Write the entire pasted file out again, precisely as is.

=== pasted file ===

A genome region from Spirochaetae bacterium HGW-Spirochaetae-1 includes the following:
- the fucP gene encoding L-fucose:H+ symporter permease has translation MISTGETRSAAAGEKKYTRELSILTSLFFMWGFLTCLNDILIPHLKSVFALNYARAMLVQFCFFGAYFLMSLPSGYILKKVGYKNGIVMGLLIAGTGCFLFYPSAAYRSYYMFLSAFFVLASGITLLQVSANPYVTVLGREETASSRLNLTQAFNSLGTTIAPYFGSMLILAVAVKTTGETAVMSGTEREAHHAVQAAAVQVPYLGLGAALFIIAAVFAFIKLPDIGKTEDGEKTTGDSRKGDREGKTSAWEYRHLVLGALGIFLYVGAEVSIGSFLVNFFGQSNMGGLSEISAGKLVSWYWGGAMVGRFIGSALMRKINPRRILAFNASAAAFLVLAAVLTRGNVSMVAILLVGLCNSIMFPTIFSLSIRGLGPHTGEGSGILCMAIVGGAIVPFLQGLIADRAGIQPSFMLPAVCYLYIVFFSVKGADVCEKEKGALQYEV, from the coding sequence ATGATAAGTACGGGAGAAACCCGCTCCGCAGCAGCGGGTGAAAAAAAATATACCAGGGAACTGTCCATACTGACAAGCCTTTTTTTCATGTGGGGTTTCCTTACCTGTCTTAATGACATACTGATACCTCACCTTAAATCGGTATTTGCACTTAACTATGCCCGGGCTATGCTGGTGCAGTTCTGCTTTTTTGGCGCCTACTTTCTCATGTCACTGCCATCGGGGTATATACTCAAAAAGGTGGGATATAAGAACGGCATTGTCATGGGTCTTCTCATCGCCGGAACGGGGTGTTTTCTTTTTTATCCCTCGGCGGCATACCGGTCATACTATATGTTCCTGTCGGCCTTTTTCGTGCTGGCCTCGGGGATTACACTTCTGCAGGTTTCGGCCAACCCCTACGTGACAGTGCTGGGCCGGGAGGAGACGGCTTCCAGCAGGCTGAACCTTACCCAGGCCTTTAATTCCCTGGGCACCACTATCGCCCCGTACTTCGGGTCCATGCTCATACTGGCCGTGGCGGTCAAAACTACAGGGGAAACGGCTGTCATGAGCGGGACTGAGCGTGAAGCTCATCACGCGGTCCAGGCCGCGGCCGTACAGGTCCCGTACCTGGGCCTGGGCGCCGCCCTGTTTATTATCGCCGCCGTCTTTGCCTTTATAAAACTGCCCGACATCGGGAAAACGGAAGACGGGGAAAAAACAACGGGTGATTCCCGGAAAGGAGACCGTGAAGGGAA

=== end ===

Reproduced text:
A genome region from Spirochaetae bacterium HGW-Spirochaetae-1 includes the following:
- the fucP gene encoding L-fucose:H+ symporter permease has translation MISTGETRSAAAGEKKYTRELSILTSLFFMWGFLTCLNDILIPHLKSVFALNYARAMLVQFCFFGAYFLMSLPSGYILKKVGYKNGIVMGLLIAGTGCFLFYPSAAYRSYYMFLSAFFVLASGITLLQVSANPYVTVLGREETASSRLNLTQAFNSLGTTIAPYFGSMLILAVAVKTTGETAVMSGTEREAHHAVQAAAVQVPYLGLGAALFIIAAVFAFIKLPDIGKTEDGEKTTGDSRKGDREGKTSAWEYRHLVLGALGIFLYVGAEVSIGSFLVNFFGQSNMGGLSEISAGKLVSWYWGGAMVGRFIGSALMRKINPRRILAFNASAAAFLVLAAVLTRGNVSMVAILLVGLCNSIMFPTIFSLSIRGLGPHTGEGSGILCMAIVGGAIVPFLQGLIADRAGIQPSFMLPAVCYLYIVFFSVKGADVCEKEKGALQYEV, from the coding sequence ATGATAAGTACGGGAGAAACCCGCTCCGCAGCAGCGGGTGAAAAAAAATATACCAGGGAACTGTCCATACTGACAAGCCTTTTTTTCATGTGGGGTTTCCTTACCTGTCTTAATGACATACTGATACCTCACCTTAAATCGGTATTTGCACTTAACTATGCCCGGGCTATGCTGGTGCAGTTCTGCTTTTTTGGCGCCTACTTTCTCATGTCACTGCCATCGGGGTATATACTCAAAAAGGTGGGATATAAGAACGGCATTGTCATGGGTCTTCTCATCGCCGGAACGGGGTGTTTTCTTTTTTATCCCTCGGCGGCATACCGGTCATACTATATGTTCCTGTCGGCCTTTTTCGTGCTGGCCTCGGGGATTACACTTCTGCAGGTTTCGGCCAACCCCTACGTGACAGTGCTGGGCCGGGAGGAGACGGCTTCCAGCAGGCTGAACCTTACCCAGGCCTTTAATTCCCTGGGCACCACTATCGCCCCGTACTTCGGGTCCATGCTCATACTGGCCGTGGCGGTCAAAACTACAGGGGAAACGGCTGTCATGAGCGGGACTGAGCGTGAAGCTCATCACGCGGTCCAGGCCGCGGCCGTACAGGTCCCGTACCTGGGCCTGGGCGCCGCCCTGTTTATTATCGCCGCCGTCTTTGCCTTTATAAAACTGCCCGACATCGGGAAAACGGAAGACGGGGAAAAAACAACGGGTGATTCCCGGAAAGGAGACCGTGAAGGGAA